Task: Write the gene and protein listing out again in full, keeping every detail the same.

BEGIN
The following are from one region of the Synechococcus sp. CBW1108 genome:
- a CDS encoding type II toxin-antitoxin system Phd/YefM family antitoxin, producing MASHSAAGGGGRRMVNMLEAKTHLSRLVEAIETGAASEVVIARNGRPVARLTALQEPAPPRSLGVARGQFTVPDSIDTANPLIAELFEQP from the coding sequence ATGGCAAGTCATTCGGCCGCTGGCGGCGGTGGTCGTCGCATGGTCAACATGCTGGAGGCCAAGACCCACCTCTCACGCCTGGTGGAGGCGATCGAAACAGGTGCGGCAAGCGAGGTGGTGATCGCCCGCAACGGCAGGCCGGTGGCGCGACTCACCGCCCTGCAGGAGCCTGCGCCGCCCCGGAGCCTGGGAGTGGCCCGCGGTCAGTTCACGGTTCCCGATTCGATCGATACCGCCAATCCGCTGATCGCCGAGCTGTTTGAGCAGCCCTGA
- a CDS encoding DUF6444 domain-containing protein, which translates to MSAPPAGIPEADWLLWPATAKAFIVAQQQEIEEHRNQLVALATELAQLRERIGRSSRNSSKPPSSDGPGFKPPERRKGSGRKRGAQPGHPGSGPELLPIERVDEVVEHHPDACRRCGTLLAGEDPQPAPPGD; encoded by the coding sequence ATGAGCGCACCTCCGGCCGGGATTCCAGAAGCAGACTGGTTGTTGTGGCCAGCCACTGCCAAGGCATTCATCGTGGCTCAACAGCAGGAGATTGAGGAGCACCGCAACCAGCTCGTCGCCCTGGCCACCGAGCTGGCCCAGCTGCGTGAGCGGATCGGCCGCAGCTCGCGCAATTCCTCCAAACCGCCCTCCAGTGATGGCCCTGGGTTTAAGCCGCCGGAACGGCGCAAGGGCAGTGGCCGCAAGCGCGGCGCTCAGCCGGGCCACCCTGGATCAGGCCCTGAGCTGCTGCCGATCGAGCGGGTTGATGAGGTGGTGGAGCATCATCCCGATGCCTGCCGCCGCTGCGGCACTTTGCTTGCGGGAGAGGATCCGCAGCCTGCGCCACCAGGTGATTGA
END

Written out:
The following are from one region of the Synechococcus sp. CBW1108 genome:
- a CDS encoding type II toxin-antitoxin system Phd/YefM family antitoxin, producing MASHSAAGGGGRRMVNMLEAKTHLSRLVEAIETGAASEVVIARNGRPVARLTALQEPAPPRSLGVARGQFTVPDSIDTANPLIAELFEQP from the coding sequence ATGGCAAGTCATTCGGCCGCTGGCGGCGGTGGTCGTCGCATGGTCAACATGCTGGAGGCCAAGACCCACCTCTCACGCCTGGTGGAGGCGATCGAAACAGGTGCGGCAAGCGAGGTGGTGATCGCCCGCAACGGCAGGCCGGTGGCGCGACTCACCGCCCTGCAGGAGCCTGCGCCGCCCCGGAGCCTGGGAGTGGCCCGCGGTCAGTTCACGGTTCCCGATTCGATCGATACCGCCAATCCGCTGATCGCCGAGCTGTTTGAGCAGCCCTGA
- a CDS encoding DUF6444 domain-containing protein, which translates to MSAPPAGIPEADWLLWPATAKAFIVAQQQEIEEHRNQLVALATELAQLRERIGRSSRNSSKPPSSDGPGFKPPERRKGSGRKRGAQPGHPGSGPELLPIERVDEVVEHHPDACRRCGTLLAGEDPQPAPPGD; encoded by the coding sequence ATGAGCGCACCTCCGGCCGGGATTCCAGAAGCAGACTGGTTGTTGTGGCCAGCCACTGCCAAGGCATTCATCGTGGCTCAACAGCAGGAGATTGAGGAGCACCGCAACCAGCTCGTCGCCCTGGCCACCGAGCTGGCCCAGCTGCGTGAGCGGATCGGCCGCAGCTCGCGCAATTCCTCCAAACCGCCCTCCAGTGATGGCCCTGGGTTTAAGCCGCCGGAACGGCGCAAGGGCAGTGGCCGCAAGCGCGGCGCTCAGCCGGGCCACCCTGGATCAGGCCCTGAGCTGCTGCCGATCGAGCGGGTTGATGAGGTGGTGGAGCATCATCCCGATGCCTGCCGCCGCTGCGGCACTTTGCTTGCGGGAGAGGATCCGCAGCCTGCGCCACCAGGTGATTGA